State v. Hirning, 1999 SD 53, ¶ 8, 592 N.W.2d 600, 603. (citations omitted).
[¶ 11] "The Fourth Amendment proscribes all unreasonable searches and seizures, and it is a cardinal principle that searches conducted without the prior approval of a judge or magistrate are per se unreasonable, subject to only a few specific exceptions." State v. Peterson, 407 N.W.2d 221, 223 (SD 1987). One of these exceptions is a search incident to arrest. "When a policeman has made a lawful custodial arrest of the occupant of an automobile, he may, as a contemporaneous incident of that arrest, search the passenger compartment of that automobile[.]" Id. at 224 (emphasis added). The distinction between a custodial and non-custodial arrest was succinctly explained by the Colorado Supreme Court in People v. Bland, 884 P.2d 312, 316, n6 (Colo. 1994):
A "custodial" arrest is made for the purpose of taking the arrestee to the stationhouse for booking procedures and in order to file criminal charges. A "non-custodial" arrest, however, involves . . . only a temporary detention for the purpose of issuing a notice or summons to the arrestee.
[¶ 12] The trial court denied suppression on the basis that Brassfield's car was validly searched incident to his arrest. Brassfield argues there was not a valid search incident to his arrest because SDCL 32-33-2 prohibited his custodial arrest under the circumstances of this case.
[¶ 13] SDCL 32-33-2 provides in part:
Except as otherwise specifically provided, whenever a person is arrested for a violation of any provision of this title [i.e., apprehension and prosecution of traffic violators] punishable as a misdemeanor, the arresting officer shall take the name and address of the person and the license number of his motor vehicle and driver's license and issue a summons or otherwise notify him in writing to appear at a time and place to be specified in the summons or notice. The time shall be at least five days after the arrest unless the person arrested demands an earlier hearing. The arresting officer shall upon the person's written promise to appear, release him from custody. (emphasis added).
[¶ 14] Statutes "`must be given their plain meaning and effect.'" State v. Cameron, 1999 SD 70, ¶ 17, 596 N.W.2d 49, 53 (quoting Dahn v. Trownsell, 1998 SD 36, ¶ 14, 576 N.W.2d 535, 539). SDCL 32-33-2 plainly requires the release of a person arrested for violating title 32 after the arresting officer has taken his name and address and the number of his vehicle license and driver's license. Brassfield was arrested for a violation of SDCL 32-12-65(2) , an offense in title 32 of the South Dakota Code. During the course of the arrest, the officer took Brassfield's name and address and the number of his vehicle license and driver's license. Thus, Brassfield argues all requirements for his release under SDCL 32-33-2 were met and that the officer should have issued him a summons for a future court appearance and released him on his written promise to appear. Instead, Brassfield contends the officer took him into custody and violated the express terms of SDCL 32-33-2.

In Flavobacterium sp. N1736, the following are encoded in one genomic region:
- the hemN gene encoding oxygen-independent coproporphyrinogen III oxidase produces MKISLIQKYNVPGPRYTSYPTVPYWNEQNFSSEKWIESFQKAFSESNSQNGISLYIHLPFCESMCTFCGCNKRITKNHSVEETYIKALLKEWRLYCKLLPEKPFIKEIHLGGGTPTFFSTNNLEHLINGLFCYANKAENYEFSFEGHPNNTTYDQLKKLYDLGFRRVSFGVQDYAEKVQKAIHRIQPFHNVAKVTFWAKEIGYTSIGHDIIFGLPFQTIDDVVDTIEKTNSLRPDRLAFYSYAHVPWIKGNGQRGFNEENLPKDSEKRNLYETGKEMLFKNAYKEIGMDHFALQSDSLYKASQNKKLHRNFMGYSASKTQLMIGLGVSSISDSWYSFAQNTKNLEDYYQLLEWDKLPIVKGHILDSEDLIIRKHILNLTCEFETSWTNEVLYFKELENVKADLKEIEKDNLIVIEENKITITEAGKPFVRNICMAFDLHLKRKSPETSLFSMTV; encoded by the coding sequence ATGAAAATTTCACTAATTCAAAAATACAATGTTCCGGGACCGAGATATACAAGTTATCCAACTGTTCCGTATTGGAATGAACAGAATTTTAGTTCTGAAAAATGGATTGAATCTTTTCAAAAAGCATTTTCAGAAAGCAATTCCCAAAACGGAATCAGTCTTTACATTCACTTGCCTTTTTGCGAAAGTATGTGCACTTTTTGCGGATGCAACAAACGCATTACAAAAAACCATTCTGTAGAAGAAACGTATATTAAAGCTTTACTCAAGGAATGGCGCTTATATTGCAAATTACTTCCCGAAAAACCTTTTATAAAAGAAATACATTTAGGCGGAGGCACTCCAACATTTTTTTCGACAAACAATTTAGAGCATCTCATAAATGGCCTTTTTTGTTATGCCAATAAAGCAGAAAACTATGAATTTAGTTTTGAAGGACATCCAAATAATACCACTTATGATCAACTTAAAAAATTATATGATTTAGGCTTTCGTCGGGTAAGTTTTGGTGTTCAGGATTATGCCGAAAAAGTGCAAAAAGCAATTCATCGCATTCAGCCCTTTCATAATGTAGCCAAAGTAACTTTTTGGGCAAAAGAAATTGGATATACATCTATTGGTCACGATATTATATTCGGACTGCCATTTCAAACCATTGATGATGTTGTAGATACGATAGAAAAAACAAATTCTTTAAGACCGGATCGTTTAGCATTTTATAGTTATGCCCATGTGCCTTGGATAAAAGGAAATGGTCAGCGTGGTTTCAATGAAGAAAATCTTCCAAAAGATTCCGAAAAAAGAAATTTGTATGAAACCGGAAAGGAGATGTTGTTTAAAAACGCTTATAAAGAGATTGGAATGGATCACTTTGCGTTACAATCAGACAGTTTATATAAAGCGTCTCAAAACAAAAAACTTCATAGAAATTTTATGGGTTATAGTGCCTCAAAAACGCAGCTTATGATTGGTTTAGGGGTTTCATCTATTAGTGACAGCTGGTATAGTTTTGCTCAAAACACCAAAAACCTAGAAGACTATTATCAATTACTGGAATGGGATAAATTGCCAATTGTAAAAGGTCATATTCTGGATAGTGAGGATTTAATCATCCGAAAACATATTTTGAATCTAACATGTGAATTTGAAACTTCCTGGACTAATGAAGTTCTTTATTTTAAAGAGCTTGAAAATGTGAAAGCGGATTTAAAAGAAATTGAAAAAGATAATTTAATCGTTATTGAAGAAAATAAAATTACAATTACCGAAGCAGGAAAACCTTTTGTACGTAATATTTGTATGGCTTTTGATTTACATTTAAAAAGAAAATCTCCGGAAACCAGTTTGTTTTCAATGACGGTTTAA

SDCL 32-12-65(2) provides:
Any person who drives a motor vehicle on any public highway of this state at a time when his privilege is:
. . .
(2) Suspended is guilty of a Class 2 misdemeanor[.]
[¶ 15] Under SDCL 32-33-2, Brassfield had to provide the officer his name and address, the license number of the motor vehicle he was driving and his driver's license number before he could be released on his promise to appear. While Brassfield provided the number of his driver's license, he did not provide what SDCL 32-33-2 requires, the number of a valid driver's license authorizing him to drive a motor vehicle upon South Dakota highways. SDCL 32-33-2 does not recognize the number of an invalid driver's license as compliance with the statute. For purposes of compliance with this statute, the number of an expired, suspended, revoked, altered or forged driver's license is the same as no driver's license number. Brassfield was not authorized to drive his vehicle. SDCL 32-12-22. Here, the officer would have violated his duty as a law enforcement officer had he allowed Brassfield to sign a promise to appear and simply drive away. To hold otherwise would create an absurd and unreasonable result that the legislature did not intend. See Dahn, supra. See also State v. Vocu, 2000 SD 109, ¶ 10, 615 N.W.2d 623, 625.
[¶ 16] Since SDCL 32-33-2 did not prohibit Brassfield's custodial arrest under the circumstances of this case, the officers had authority to take him into custody and to conduct a warrantless search of his vehicle incident to his arrest. Peterson, supra. It follows that the trial court did not err in denying suppression of the evidence seized as a result of that search.
[¶ 17] Affirmed.
[¶ 18] MILLER, Chief Justice, and KONENKAMP, Justice, concur.
[¶ 19] AMUNDSON, Justice, concurs in part and dissents in part.
[¶ 20] SABERS, Justice, dissents.